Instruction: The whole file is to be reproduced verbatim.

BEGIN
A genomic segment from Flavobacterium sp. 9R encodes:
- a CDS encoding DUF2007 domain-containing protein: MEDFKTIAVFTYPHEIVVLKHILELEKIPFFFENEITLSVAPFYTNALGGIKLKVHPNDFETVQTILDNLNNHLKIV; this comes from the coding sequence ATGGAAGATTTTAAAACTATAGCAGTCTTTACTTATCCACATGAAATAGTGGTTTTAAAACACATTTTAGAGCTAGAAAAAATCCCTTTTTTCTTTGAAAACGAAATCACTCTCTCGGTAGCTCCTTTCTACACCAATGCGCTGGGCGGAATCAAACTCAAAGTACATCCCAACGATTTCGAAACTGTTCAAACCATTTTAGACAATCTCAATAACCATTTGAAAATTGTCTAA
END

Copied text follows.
A genomic segment from Flavobacterium sp. 9R encodes:
- a CDS encoding DUF2007 domain-containing protein: MEDFKTIAVFTYPHEIVVLKHILELEKIPFFFENEITLSVAPFYTNALGGIKLKVHPNDFETVQTILDNLNNHLKIV; this comes from the coding sequence ATGGAAGATTTTAAAACTATAGCAGTCTTTACTTATCCACATGAAATAGTGGTTTTAAAACACATTTTAGAGCTAGAAAAAATCCCTTTTTTCTTTGAAAACGAAATCACTCTCTCGGTAGCTCCTTTCTACACCAATGCGCTGGGCGGAATCAAACTCAAAGTACATCCCAACGATTTCGAAACTGTTCAAACCATTTTAGACAATCTCAATAACCATTTGAAAATTGTCTAA